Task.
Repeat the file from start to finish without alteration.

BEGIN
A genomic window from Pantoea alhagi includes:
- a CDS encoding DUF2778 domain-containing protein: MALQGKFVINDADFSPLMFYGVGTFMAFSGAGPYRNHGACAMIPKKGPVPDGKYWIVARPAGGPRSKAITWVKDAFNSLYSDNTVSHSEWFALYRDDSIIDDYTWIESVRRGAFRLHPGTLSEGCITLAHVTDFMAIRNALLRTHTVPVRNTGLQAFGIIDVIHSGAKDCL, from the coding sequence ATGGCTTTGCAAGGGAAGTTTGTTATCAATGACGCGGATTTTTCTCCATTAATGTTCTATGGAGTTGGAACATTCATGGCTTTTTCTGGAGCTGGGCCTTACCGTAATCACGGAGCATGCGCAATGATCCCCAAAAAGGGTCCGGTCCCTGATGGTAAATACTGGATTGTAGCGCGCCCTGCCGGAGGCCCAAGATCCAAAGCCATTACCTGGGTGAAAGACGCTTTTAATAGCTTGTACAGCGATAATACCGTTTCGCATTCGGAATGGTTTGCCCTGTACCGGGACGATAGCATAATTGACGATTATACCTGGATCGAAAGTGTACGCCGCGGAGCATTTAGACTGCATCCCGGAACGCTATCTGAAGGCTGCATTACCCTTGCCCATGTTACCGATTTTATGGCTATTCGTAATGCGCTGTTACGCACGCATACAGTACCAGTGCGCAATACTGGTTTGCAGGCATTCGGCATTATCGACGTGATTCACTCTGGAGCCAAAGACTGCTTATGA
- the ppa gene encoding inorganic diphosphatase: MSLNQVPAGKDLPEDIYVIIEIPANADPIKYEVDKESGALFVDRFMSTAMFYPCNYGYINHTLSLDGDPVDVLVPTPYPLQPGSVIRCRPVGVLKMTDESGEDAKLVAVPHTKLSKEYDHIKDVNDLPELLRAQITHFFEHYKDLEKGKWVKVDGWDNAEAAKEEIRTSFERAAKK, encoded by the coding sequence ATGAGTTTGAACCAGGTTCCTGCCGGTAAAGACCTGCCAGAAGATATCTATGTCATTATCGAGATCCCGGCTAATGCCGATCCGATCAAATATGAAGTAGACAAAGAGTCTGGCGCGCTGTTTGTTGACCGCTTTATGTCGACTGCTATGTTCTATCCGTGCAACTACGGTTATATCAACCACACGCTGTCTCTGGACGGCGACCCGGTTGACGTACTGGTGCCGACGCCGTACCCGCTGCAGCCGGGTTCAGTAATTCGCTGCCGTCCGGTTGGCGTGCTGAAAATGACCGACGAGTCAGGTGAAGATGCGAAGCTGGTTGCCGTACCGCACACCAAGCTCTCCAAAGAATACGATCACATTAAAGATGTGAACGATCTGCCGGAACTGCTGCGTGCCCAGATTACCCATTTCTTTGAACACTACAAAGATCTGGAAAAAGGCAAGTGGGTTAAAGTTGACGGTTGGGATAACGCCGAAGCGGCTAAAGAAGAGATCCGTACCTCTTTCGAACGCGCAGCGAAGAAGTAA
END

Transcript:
A genomic window from Pantoea alhagi includes:
- a CDS encoding DUF2778 domain-containing protein: MALQGKFVINDADFSPLMFYGVGTFMAFSGAGPYRNHGACAMIPKKGPVPDGKYWIVARPAGGPRSKAITWVKDAFNSLYSDNTVSHSEWFALYRDDSIIDDYTWIESVRRGAFRLHPGTLSEGCITLAHVTDFMAIRNALLRTHTVPVRNTGLQAFGIIDVIHSGAKDCL, from the coding sequence ATGGCTTTGCAAGGGAAGTTTGTTATCAATGACGCGGATTTTTCTCCATTAATGTTCTATGGAGTTGGAACATTCATGGCTTTTTCTGGAGCTGGGCCTTACCGTAATCACGGAGCATGCGCAATGATCCCCAAAAAGGGTCCGGTCCCTGATGGTAAATACTGGATTGTAGCGCGCCCTGCCGGAGGCCCAAGATCCAAAGCCATTACCTGGGTGAAAGACGCTTTTAATAGCTTGTACAGCGATAATACCGTTTCGCATTCGGAATGGTTTGCCCTGTACCGGGACGATAGCATAATTGACGATTATACCTGGATCGAAAGTGTACGCCGCGGAGCATTTAGACTGCATCCCGGAACGCTATCTGAAGGCTGCATTACCCTTGCCCATGTTACCGATTTTATGGCTATTCGTAATGCGCTGTTACGCACGCATACAGTACCAGTGCGCAATACTGGTTTGCAGGCATTCGGCATTATCGACGTGATTCACTCTGGAGCCAAAGACTGCTTATGA
- the ppa gene encoding inorganic diphosphatase: MSLNQVPAGKDLPEDIYVIIEIPANADPIKYEVDKESGALFVDRFMSTAMFYPCNYGYINHTLSLDGDPVDVLVPTPYPLQPGSVIRCRPVGVLKMTDESGEDAKLVAVPHTKLSKEYDHIKDVNDLPELLRAQITHFFEHYKDLEKGKWVKVDGWDNAEAAKEEIRTSFERAAKK, encoded by the coding sequence ATGAGTTTGAACCAGGTTCCTGCCGGTAAAGACCTGCCAGAAGATATCTATGTCATTATCGAGATCCCGGCTAATGCCGATCCGATCAAATATGAAGTAGACAAAGAGTCTGGCGCGCTGTTTGTTGACCGCTTTATGTCGACTGCTATGTTCTATCCGTGCAACTACGGTTATATCAACCACACGCTGTCTCTGGACGGCGACCCGGTTGACGTACTGGTGCCGACGCCGTACCCGCTGCAGCCGGGTTCAGTAATTCGCTGCCGTCCGGTTGGCGTGCTGAAAATGACCGACGAGTCAGGTGAAGATGCGAAGCTGGTTGCCGTACCGCACACCAAGCTCTCCAAAGAATACGATCACATTAAAGATGTGAACGATCTGCCGGAACTGCTGCGTGCCCAGATTACCCATTTCTTTGAACACTACAAAGATCTGGAAAAAGGCAAGTGGGTTAAAGTTGACGGTTGGGATAACGCCGAAGCGGCTAAAGAAGAGATCCGTACCTCTTTCGAACGCGCAGCGAAGAAGTAA